By Richard Cowan
WASHINGTON, Sept 23 (Reuters) - A senior House Democrat on Monday warned the Bush administration and the U.S. oil industry against using the threat of war in Iraq as justification for opening an Alaskan wilderness area to oil and gas drilling.
Later this week, House-Senate negotiators on a major energy bill are expected to debate whether to open the pristine Arctic National Wildlife Refuge (ANWR) to oil and gas development. The idea is a centerpiece of the White House's energy policy.
The Republican-led House of Representatives approved the provision, but Democrats who control the Senate rejected it as a threat to the refuge's animal life and unnecessary if tougher conservation methods were adopted.
Congress is trying to finish the energy bill this year, but still must work out House-Senate differences on a range of issues in addition to ANWR, including updated automobile fuel-efficiency standards, ethanol production and climate change provisions.
Rep. Edward Markey of Massachusetts, the senior Democrat on the House Energy panel, accused the White House of trying to win ANWR drilling rights for oil firms by linking the issue to potential oil disruptions if the United States attacks Iraq.
"We are not going to allow a declaration of war against (Iraqi President) Saddam Hussein to be used as a cover for the Bush administration's environmental offices to declare war against the environment," Markey said at an environmental rally on Capitol Hill.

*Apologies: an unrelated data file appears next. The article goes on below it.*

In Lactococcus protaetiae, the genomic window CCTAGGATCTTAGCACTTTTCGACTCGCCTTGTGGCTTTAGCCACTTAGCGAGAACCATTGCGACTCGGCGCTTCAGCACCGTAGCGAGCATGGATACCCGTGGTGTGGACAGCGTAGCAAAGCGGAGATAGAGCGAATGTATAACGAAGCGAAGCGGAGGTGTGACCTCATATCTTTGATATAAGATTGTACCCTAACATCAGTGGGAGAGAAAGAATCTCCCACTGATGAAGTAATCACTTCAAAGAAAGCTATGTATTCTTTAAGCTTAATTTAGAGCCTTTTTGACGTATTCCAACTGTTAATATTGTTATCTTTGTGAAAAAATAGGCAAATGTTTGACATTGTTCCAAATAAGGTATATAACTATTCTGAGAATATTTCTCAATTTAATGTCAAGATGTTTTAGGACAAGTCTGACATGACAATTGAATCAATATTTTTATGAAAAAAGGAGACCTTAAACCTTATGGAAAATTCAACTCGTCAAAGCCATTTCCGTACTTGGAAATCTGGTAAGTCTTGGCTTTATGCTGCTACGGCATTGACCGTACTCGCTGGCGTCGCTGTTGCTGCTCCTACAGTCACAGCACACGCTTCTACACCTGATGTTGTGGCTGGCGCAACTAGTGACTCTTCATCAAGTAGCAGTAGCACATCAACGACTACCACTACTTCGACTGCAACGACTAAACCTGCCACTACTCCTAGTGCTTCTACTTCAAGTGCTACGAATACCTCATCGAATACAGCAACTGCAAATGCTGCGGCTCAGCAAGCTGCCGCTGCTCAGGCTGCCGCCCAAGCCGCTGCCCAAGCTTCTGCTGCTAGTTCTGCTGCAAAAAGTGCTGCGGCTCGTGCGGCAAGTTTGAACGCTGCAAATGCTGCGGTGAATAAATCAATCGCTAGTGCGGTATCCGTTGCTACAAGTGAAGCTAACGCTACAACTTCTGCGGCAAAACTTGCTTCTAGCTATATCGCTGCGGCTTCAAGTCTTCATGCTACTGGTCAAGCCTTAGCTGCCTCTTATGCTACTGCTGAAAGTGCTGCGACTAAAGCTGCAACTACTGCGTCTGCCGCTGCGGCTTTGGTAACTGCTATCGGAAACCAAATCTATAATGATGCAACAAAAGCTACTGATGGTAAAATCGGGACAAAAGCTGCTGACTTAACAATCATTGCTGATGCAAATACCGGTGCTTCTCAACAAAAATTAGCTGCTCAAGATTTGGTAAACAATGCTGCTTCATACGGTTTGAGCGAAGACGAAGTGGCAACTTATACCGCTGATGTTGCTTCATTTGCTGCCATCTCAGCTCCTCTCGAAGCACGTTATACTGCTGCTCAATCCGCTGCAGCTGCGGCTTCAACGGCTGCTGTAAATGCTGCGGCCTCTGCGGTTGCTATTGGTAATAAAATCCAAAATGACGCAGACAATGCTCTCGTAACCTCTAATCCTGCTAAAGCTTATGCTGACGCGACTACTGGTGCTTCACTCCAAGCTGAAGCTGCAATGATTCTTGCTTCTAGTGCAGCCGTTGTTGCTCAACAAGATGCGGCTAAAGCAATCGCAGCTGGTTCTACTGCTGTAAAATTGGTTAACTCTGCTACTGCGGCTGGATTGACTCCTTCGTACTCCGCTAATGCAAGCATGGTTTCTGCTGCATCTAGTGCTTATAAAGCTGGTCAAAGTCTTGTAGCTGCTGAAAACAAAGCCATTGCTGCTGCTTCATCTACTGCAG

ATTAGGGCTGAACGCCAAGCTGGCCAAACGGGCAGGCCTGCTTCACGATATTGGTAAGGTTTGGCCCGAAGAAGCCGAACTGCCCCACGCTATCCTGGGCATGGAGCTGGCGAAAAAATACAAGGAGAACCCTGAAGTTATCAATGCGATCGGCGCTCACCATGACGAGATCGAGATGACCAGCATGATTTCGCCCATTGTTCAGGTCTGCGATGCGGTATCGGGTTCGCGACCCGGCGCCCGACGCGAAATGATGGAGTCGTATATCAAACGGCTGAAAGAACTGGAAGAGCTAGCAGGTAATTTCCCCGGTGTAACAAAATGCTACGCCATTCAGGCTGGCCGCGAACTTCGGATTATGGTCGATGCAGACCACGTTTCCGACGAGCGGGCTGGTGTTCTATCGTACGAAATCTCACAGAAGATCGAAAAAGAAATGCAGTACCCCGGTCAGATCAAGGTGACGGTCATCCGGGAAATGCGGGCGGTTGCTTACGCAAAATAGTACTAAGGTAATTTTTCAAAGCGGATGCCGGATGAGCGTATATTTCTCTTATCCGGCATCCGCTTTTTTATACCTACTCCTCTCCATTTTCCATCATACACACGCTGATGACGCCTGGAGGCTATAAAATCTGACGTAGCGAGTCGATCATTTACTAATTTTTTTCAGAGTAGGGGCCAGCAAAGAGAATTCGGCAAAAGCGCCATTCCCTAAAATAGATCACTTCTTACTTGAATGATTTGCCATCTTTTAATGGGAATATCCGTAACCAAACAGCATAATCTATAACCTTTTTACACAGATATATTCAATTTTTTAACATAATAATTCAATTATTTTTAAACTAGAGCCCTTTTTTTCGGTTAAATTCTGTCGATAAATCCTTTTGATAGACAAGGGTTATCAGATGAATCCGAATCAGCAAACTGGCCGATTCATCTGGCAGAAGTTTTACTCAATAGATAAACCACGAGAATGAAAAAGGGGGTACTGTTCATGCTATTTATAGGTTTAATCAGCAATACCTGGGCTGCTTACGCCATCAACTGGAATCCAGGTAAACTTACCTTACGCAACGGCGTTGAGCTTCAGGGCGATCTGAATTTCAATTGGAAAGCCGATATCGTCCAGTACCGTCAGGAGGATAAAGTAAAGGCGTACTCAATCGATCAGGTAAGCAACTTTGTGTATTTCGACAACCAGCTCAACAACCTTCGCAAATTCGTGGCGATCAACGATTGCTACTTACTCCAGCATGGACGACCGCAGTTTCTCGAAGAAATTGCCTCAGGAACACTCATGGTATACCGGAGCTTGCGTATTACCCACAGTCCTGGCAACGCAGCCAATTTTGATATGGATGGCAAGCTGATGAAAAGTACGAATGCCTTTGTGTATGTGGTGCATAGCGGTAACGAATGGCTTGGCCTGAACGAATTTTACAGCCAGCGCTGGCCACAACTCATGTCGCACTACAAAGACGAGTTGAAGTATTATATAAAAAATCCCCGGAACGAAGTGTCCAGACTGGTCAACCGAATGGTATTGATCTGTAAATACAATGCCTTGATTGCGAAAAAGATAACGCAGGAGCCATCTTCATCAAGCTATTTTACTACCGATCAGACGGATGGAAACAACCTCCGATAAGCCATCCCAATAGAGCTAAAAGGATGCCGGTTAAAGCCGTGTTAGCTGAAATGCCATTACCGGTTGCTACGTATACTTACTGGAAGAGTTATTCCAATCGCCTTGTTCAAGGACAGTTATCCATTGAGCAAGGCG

Military strikes against Iraq would cut off the nation's roughly 2 million barrels per day of oil exports to the world oil market. Iraq ranked as the sixth biggest foreign oil supplier to the United States last year, although shipments have sharply dropped in recent months.
Markey added that, "Right now, all over this city, are meetings that are being conducted by oil industry executives trying to find a way, using the cover of a potential war with Saddam Hussein to include a provision, which allows the drilling in the Arctic Wildlife Refuge."
Markey released a letter written to the House-Senate negotiators, signed by 110 House Democrats, calling on them to reject any drilling in ANWR and its 19 million acres (7.7 million hectares).
Oil industry executives have acknowledged that even if Congress agreed to open ANWR, it would take several years for oil to start flowing and about eight years to reach peak production of 1 million barrels per day.
President George W. Bush, during a campaign swing through New Jersey on Monday, called on Congress to pass energy legislation this year.
While he didn't mention ANWR by name, Bush said the bill endorsed by Congress should be one that "encourages an increase of supply here at home so we're less dependent on foreign sources of crude oil." Bush is a former Texas oilman.
Interior Secretary Gale Norton recently said she would recommend the president veto any final energy bill that fails to include drilling in ANWR.
Last week, Rep. Billy Tauzin of Louisiana, the chairman of the House Energy Committee, indicated a willingness to accept Democratic climate change legislation in return for including ANWR drilling in the energy bill.
U.S. environmental groups oppose such a tradeoff.
Athan Manuel, of the U.S. Public Interest Research Group, said he thought Tauzin's idea had not gained much steam since last week.
Manuel said he was more concerned about a potential "deal" by House-Senate negotiators that would allow ANWR drilling in return for cordoning off other Alaskan lands from development.